'Isn't Obamacare dead?'
ACA supporters are concerned that residents in the rural portions of Georgia -- which make up about 17 percent of the population -- could be most at risk. In recent decades, those rural areas have fallen behind other parts of the state in income, educational achievement and in access to health care.
With enrollment assistance resources so strapped, it will be hard to reach out to rural consumers.
"We had a booth at the PRIDE festival in Atlanta last Sunday, and someone said, 'Why are y'all even here? Isn't Obamacare dead?' " Ammons said. "And if they think that in Atlanta, you can only imagine what they think in south Georgia."
Health economist William Custer, who teaches at Georgia State University in Atlanta, echoed those fears about increases in the number of uninsured in rural Georgia.
The effects of less insurance will be felt hard in those areas, he explained. Nearly half of the state's counties, most of them in rural areas, do not have an OB-GYN. Seven hospitals in rural Georgia have closed within the past four years. Several have closed their labor and delivery units. If people in rural Georgia lose insurance rather than gain it, efforts made in recent years by state leaders to stanch financial bleeding at rural hospitals could be jeopardized, Custer said.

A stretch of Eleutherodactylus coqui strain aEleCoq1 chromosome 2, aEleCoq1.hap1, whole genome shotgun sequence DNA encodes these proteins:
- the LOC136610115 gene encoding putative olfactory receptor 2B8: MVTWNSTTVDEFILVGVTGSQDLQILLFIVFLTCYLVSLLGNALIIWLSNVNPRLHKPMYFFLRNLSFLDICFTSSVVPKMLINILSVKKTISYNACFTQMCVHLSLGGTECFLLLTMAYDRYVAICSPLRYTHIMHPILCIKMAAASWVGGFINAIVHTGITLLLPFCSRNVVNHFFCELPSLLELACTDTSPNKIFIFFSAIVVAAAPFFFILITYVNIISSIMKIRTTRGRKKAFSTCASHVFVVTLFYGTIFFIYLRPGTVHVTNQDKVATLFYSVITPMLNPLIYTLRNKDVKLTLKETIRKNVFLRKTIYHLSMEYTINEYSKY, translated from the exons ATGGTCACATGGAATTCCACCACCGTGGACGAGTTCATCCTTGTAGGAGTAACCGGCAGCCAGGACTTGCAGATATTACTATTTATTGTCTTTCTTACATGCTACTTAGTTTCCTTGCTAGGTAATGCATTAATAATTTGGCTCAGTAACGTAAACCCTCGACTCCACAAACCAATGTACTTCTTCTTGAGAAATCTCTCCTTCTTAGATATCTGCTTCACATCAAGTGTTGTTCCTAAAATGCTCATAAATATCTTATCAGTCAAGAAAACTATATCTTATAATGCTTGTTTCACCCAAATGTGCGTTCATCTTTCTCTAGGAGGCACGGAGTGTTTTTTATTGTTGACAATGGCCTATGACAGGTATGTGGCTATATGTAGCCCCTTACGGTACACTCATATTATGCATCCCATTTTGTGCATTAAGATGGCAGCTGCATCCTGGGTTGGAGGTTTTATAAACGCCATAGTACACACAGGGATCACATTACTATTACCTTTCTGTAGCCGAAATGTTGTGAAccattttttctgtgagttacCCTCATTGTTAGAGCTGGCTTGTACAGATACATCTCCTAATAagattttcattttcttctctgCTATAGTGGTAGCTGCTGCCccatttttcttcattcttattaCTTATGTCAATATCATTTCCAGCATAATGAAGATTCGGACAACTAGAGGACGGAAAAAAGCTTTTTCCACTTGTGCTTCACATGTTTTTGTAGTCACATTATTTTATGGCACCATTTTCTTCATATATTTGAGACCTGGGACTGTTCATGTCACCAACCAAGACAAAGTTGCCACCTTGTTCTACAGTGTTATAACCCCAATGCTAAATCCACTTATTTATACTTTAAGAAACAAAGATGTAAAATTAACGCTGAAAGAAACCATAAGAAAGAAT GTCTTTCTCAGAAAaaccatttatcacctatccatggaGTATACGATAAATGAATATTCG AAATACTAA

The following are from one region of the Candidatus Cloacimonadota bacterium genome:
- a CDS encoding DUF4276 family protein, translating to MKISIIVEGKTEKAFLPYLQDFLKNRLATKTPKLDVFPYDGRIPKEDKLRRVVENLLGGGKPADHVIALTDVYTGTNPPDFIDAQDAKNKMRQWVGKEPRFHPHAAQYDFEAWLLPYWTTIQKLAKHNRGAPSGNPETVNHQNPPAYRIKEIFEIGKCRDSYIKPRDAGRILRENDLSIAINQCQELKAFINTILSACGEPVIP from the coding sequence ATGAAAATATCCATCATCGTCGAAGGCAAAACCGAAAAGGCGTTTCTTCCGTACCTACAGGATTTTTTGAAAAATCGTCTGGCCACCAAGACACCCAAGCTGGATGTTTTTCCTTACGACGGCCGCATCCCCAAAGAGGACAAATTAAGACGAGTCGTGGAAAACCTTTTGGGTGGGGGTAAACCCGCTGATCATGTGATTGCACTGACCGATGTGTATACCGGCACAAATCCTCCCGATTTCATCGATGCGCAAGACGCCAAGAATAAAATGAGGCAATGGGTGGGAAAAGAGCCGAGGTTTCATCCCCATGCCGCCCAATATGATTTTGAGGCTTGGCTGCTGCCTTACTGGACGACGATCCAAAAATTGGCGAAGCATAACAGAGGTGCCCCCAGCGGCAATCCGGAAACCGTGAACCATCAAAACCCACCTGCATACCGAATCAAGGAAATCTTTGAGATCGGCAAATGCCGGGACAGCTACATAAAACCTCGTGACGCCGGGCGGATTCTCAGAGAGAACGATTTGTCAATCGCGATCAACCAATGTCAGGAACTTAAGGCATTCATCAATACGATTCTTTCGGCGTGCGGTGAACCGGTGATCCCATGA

"This is really the big worry. The problem in Georgia is that we have very different geographics, very different demographics and very different health care. These changes this year really seem to be pushing us even more to two Georgias," Custer said.
'Let Obamacare fail'
Much of the cutbacks and confusion, health care advocates said, follows President Donald Trump's disparagement of the law. He campaigned on a promise to "repeal and replace the disaster that is Obamacare" and announced in July that he would "let Obamacare fail." Even though Congress could not pass a replacement bill, the Trump administration's changes in timing and funding for enrollment will have an effect, the advocates charge.
"The most damaging has been the rhetoric and confusion," said Laura Colbert, executive director of Georgians for a Healthy Future, an advocacy group. "Overall, this could be a bellwether for future years."